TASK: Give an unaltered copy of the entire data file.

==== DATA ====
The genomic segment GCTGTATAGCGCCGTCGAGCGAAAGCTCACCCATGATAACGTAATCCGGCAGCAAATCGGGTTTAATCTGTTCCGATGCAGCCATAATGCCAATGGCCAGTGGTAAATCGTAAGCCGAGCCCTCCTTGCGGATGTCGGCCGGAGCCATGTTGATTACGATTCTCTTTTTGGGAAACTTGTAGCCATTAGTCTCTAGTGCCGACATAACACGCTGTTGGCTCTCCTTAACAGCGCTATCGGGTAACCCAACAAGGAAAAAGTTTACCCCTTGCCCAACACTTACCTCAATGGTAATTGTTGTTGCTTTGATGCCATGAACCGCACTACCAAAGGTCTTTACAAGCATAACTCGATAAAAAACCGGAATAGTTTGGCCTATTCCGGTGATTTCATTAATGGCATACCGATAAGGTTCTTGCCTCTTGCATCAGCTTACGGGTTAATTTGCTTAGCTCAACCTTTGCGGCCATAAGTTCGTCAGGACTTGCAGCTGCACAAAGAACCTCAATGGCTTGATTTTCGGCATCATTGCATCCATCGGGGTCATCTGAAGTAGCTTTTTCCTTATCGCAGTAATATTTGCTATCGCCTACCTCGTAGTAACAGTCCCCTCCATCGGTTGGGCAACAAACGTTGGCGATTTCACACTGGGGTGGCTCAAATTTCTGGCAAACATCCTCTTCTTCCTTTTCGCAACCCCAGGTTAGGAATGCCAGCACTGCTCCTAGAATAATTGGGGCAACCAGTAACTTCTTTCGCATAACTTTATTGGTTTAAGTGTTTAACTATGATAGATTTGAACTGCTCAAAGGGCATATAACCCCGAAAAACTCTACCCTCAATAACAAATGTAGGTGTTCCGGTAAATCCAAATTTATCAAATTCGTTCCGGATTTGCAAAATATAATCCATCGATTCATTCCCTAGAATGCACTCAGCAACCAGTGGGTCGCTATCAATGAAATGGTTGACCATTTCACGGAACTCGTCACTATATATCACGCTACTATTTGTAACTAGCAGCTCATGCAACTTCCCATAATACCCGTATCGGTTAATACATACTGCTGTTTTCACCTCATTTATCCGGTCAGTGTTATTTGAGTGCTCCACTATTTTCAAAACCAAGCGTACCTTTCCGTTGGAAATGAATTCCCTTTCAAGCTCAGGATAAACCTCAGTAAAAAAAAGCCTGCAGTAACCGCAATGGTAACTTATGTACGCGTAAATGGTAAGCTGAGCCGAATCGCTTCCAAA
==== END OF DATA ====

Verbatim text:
The genomic segment GCTGTATAGCGCCGTCGAGCGAAAGCTCACCCATGATAACGTAATCCGGCAGCAAATCGGGTTTAATCTGTTCCGATGCAGCCATAATGCCAATGGCCAGTGGTAAATCGTAAGCCGAGCCCTCCTTGCGGATGTCGGCCGGAGCCATGTTGATTACGATTCTCTTTTTGGGAAACTTGTAGCCATTAGTCTCTAGTGCCGACATAACACGCTGTTGGCTCTCCTTAACAGCGCTATCGGGTAACCCAACAAGGAAAAAGTTTACCCCTTGCCCAACACTTACCTCAATGGTAATTGTTGTTGCTTTGATGCCATGAACCGCACTACCAAAGGTCTTTACAAGCATAACTCGATAAAAAACCGGAATAGTTTGGCCTATTCCGGTGATTTCATTAATGGCATACCGATAAGGTTCTTGCCTCTTGCATCAGCTTACGGGTTAATTTGCTTAGCTCAACCTTTGCGGCCATAAGTTCGTCAGGACTTGCAGCTGCACAAAGAACCTCAATGGCTTGATTTTCGGCATCATTGCATCCATCGGGGTCATCTGAAGTAGCTTTTTCCTTATCGCAGTAATATTTGCTATCGCCTACCTCGTAGTAACAGTCCCCTCCATCGGTTGGGCAACAAACGTTGGCGATTTCACACTGGGGTGGCTCAAATTTCTGGCAAACATCCTCTTCTTCCTTTTCGCAACCCCAGGTTAGGAATGCCAGCACTGCTCCTAGAATAATTGGGGCAACCAGTAACTTCTTTCGCATAACTTTATTGGTTTAAGTGTTTAACTATGATAGATTTGAACTGCTCAAAGGGCATATAACCCCGAAAAACTCTACCCTCAATAACAAATGTAGGTGTTCCGGTAAATCCAAATTTATCAAATTCGTTCCGGATTTGCAAAATATAATCCATCGATTCATTCCCTAGAATGCACTCAGCAACCAGTGGGTCGCTATCAATGAAATGGTTGACCATTTCACGGAACTCGTCACTATATATCACGCTACTATTTGTAACTAGCAGCTCATGCAACTTCCCATAATACCCGTATCGGTTAATACATACTGCTGTTTTCACCTCATTTATCCGGTCAGTGTTATTTGAGTGCTCCACTATTTTCAAAACCAAGCGTACCTTTCCGTTGGAAATGAATTCCCTTTCAAGCTCAGGATAAACCTCAGTAAAAAAAAGCCTGCAGTAACCGCAATGGTAACTTATGTACGCGTAAATGGTAAGCTGAGCCGAATCGCTTCCAAA